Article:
Audi CEO Rupert Stadler Arrested In Germany Over Diesel Scandal
Audi Chief Executive Rupert Stadler was arrested on Monday in Germany. The CEO of the German luxury automaker has been arrested in connection with his alleged involvement in the Volkswagen emissions scandal. The German investigators arrested the Audi CEO who was widely considered a subject of the probe but had so far survived the fallout from the scandal despite questions over the VW luxury brand's role.
Speaking about the arrest, Munich prosecutors said that Rupert Stadler, who has worked for Audi parent company Volkswagen since 1990, had been detained because of concerns he could influence witnesses in an ongoing fraud investigation. The prosecutors also said that they have opened a criminal investigation into potential fraud by 20 current or former Audi employees including Stadler. The case is related to suspected emissions cheating in 240,000 diesel cars sold in the United States and Europe.
Though the Volkswagen spokesperson Nicolai Laude confirmed the arrest of Stadler, but declined to comment on the investigation. He said the company's supervisory board would discuss the matter on Monday. According to Nicolai Laude, "The principle of the presumption of innocence continues to apply to Mr. Stadler." The arresting of Rupert Stadler has led to the drop of VW shares by 3 per cent at Frankfurt.
Stadler is the most senior company official to be detained so far since Volkswagen (VW) admitted in September 2015 to using illegal software to rig US emissions tests on diesel engines. However, VW group CEO Martin Winterkorn resigned in the days after the cheating was disclosed, Stadler has remained in post and was this year promoted by new VW boss Herbert Diess in an overhaul aimed at speeding up the group's reforms. VW has set aside around $30 billion to cover fines, vehicle refits and lawsuits since its "dieselgate" scandal broke three years ago, and has announced plans to spend billions more on a shift to electric vehicles as it seeks to rebuild its reputation.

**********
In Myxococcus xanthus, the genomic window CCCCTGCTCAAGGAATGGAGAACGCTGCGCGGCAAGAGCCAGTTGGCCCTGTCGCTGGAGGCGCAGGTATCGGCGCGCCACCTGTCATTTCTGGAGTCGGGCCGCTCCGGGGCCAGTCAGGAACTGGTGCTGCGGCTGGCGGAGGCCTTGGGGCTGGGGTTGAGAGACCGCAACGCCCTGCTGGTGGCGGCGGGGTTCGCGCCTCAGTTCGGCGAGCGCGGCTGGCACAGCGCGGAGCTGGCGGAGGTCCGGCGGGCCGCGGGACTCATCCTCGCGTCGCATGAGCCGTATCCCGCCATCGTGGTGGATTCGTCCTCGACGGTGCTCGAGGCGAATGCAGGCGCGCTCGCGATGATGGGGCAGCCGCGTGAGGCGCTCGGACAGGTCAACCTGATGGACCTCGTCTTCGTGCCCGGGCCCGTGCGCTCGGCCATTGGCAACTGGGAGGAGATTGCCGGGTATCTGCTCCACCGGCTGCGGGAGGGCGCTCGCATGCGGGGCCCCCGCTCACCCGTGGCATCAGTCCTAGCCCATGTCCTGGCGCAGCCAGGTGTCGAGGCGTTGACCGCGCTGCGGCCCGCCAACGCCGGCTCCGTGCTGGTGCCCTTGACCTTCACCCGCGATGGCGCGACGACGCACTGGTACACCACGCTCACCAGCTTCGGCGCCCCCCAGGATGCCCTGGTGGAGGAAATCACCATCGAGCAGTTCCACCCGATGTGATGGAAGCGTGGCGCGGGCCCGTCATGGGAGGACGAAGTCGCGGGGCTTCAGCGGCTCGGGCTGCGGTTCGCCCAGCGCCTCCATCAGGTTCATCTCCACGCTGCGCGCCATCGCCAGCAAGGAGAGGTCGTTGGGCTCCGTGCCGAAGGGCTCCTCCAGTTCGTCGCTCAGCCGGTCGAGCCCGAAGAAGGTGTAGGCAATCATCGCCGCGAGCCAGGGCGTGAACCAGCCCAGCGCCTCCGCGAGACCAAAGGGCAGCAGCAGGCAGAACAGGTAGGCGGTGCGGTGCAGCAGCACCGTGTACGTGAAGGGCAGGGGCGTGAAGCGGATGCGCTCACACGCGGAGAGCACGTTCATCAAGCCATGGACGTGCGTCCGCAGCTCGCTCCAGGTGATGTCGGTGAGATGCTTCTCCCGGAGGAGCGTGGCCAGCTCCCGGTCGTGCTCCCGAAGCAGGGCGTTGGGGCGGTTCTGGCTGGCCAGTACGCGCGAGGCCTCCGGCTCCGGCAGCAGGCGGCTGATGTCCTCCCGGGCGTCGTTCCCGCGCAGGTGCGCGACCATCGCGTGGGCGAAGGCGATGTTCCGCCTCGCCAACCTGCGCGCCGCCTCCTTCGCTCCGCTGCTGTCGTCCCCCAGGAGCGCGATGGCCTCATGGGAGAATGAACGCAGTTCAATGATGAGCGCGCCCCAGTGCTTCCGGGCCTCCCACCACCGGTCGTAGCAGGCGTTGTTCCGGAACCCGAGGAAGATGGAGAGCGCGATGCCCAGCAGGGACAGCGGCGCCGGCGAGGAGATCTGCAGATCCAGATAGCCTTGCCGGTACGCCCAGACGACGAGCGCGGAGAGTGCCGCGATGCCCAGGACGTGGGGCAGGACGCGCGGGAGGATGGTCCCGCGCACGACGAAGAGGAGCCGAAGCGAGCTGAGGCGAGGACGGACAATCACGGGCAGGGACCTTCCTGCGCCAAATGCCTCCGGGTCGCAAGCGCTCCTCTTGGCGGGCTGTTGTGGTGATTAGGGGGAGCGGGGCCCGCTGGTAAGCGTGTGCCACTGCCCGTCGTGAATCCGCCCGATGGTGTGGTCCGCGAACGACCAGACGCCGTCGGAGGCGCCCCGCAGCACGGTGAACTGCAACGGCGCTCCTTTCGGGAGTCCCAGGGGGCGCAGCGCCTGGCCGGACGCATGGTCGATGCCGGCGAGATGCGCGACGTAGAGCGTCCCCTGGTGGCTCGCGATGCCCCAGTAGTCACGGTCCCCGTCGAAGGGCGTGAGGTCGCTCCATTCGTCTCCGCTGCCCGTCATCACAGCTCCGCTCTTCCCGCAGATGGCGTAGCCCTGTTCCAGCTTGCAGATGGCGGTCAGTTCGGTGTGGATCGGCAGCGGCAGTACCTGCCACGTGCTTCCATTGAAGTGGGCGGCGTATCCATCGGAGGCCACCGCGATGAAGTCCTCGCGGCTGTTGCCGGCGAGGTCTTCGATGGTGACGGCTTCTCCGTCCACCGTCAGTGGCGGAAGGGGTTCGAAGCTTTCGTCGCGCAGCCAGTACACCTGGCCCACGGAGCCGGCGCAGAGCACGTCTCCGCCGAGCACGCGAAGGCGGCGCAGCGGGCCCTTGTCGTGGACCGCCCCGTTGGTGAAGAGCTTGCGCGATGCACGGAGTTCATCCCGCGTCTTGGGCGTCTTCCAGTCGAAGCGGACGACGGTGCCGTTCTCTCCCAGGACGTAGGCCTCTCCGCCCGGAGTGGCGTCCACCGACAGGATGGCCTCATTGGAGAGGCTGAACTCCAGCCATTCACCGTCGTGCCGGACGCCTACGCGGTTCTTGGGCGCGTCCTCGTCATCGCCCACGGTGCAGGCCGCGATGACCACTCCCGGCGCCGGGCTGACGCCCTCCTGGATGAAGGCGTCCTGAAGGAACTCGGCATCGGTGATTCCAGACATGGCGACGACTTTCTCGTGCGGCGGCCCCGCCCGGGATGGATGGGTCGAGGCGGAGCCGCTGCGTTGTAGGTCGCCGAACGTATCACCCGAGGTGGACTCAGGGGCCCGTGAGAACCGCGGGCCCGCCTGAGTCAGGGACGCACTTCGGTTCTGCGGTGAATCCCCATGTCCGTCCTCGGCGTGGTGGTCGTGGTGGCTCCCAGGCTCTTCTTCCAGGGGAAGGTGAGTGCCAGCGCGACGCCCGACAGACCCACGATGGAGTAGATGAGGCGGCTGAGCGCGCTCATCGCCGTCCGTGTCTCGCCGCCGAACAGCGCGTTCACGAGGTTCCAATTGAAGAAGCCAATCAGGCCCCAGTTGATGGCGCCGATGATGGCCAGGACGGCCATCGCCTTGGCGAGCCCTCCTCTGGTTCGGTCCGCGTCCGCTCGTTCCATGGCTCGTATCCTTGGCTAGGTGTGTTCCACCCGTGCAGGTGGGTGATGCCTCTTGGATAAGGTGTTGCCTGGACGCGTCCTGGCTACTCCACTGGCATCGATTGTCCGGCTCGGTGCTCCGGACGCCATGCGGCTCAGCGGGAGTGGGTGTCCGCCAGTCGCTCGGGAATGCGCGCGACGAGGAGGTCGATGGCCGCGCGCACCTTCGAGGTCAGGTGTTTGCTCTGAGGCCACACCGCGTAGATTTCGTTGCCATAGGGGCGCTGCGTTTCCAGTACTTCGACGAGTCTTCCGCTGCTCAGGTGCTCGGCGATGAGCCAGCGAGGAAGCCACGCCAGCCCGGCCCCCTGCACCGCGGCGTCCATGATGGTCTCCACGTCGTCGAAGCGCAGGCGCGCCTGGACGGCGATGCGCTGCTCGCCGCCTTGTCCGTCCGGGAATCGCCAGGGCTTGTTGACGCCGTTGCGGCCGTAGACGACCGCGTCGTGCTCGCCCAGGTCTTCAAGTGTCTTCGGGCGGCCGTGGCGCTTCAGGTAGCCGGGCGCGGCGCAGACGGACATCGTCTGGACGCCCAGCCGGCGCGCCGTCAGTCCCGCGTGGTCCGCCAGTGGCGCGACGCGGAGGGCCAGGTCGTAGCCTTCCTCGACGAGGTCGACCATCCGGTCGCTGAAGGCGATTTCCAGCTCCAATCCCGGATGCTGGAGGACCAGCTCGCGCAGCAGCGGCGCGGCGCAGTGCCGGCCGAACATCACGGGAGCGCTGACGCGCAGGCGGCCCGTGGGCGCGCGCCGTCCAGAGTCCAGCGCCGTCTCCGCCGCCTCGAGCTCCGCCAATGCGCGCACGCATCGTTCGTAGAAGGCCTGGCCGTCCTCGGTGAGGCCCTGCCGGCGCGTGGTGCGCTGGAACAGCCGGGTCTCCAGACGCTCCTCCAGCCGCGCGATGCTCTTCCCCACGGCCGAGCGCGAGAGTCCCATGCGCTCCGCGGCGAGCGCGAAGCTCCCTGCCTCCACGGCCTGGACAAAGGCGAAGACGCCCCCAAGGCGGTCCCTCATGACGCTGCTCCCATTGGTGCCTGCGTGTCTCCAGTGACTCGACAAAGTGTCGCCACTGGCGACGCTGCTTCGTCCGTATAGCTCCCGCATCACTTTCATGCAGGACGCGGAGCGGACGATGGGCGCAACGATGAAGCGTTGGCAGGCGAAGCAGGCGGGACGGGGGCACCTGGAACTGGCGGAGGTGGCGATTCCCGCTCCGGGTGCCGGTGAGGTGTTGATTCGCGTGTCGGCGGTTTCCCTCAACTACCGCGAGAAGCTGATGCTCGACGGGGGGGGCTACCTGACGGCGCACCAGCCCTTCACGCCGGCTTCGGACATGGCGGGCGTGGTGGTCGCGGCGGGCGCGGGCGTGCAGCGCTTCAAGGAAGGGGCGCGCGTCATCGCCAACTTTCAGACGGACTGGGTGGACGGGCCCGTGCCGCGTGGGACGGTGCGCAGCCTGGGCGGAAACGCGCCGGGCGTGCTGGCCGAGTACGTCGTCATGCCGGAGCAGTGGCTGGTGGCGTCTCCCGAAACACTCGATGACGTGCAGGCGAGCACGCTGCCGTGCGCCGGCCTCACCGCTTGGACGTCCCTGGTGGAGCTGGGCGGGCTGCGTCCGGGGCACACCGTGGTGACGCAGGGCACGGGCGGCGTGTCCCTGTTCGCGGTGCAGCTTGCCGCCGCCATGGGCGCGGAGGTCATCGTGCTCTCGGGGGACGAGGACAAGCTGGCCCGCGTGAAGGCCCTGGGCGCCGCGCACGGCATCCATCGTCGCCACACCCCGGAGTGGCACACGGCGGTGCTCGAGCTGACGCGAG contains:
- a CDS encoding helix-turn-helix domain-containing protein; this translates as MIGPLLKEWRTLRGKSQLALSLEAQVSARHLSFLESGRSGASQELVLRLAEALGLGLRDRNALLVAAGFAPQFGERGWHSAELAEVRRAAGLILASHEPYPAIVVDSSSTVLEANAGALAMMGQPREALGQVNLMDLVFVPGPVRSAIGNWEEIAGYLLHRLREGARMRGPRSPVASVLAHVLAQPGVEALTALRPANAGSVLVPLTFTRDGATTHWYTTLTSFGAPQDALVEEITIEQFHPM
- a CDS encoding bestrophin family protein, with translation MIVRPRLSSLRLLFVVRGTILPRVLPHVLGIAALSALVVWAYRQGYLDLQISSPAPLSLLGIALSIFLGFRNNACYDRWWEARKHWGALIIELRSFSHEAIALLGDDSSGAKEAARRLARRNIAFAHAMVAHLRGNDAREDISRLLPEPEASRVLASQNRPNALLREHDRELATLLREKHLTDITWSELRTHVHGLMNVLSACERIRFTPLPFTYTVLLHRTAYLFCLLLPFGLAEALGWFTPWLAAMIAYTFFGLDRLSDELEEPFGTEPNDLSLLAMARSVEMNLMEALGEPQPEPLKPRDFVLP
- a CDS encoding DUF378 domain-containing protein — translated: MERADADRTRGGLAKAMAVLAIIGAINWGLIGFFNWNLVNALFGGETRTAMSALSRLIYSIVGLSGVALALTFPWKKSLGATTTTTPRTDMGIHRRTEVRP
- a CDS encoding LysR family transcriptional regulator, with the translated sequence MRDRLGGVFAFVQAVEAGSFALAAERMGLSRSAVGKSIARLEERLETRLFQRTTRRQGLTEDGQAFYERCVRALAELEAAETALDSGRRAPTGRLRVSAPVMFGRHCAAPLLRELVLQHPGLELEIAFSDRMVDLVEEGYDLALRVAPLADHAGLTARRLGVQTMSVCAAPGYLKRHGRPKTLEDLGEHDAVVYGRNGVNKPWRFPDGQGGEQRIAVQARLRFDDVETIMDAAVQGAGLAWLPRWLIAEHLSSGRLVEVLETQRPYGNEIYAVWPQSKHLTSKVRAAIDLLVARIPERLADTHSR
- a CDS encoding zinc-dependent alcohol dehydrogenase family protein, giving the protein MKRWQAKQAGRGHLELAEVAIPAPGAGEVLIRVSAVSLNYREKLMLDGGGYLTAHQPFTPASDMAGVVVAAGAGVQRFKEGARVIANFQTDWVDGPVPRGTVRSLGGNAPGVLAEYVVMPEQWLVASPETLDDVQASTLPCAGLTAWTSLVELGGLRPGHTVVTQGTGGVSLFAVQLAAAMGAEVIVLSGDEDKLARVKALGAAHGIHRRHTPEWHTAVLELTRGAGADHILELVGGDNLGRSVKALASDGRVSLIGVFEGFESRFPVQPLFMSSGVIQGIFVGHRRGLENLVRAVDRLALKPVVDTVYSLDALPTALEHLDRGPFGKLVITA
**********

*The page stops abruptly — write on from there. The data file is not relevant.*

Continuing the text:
The 55-yearold was arrested at his home in Ingolstadt in the early hours on Monday. "There were clear signs that there was to be an effort to influence people and other suspects. Therefore we issued an immediate arrest warrant," Stephan Necknig, spokesman for the Munich prosecutor's office said. However, Audi and VW said Stadler was presumed innocent unless proved otherwise.;
Apart from Stadler, a total of nine people have been charged and two former VW executives have pleaded guilty and been sentenced to prison terms in the matter as most of VW's emissions problems have been in the US. Though, the probes are continuing elsewhere. Last week, German prosecutors fined VW 1 billion euros over the scandal.
Stadler was appointed to Volkswagen's management board in 2010. Stadler's home was searched for evidence as part of an investigation that has been underway for over a year. Prosecutors said Stadler could be released next week if he cooperates with investigators. Other than Stadler, Martin Winterkorn, the former chief executive officer of Volkswagen, was indicted last month by US prosecutors. He was charged with wire fraud, and conspiracy to defraud American customers and violate the Clean Air Act, while Matthias Mueller, who was brought in to replace Winterkorn, stepped down earlier this year and was replaced by BMW veteran Herbert Diess.
Herbert Diess addressed the media on appointment by saying that Volkswagen had "lost a great deal of trust," and that it would take years to restore public confidence in the automaker. Diesel cars from Volkswagen and its Audi subsidiary cheated on clean air rules with software that made emissions look less toxic than they actually were.
Stay tuned to V3cars.com for further updates on the VW Dieselgate scandal.;
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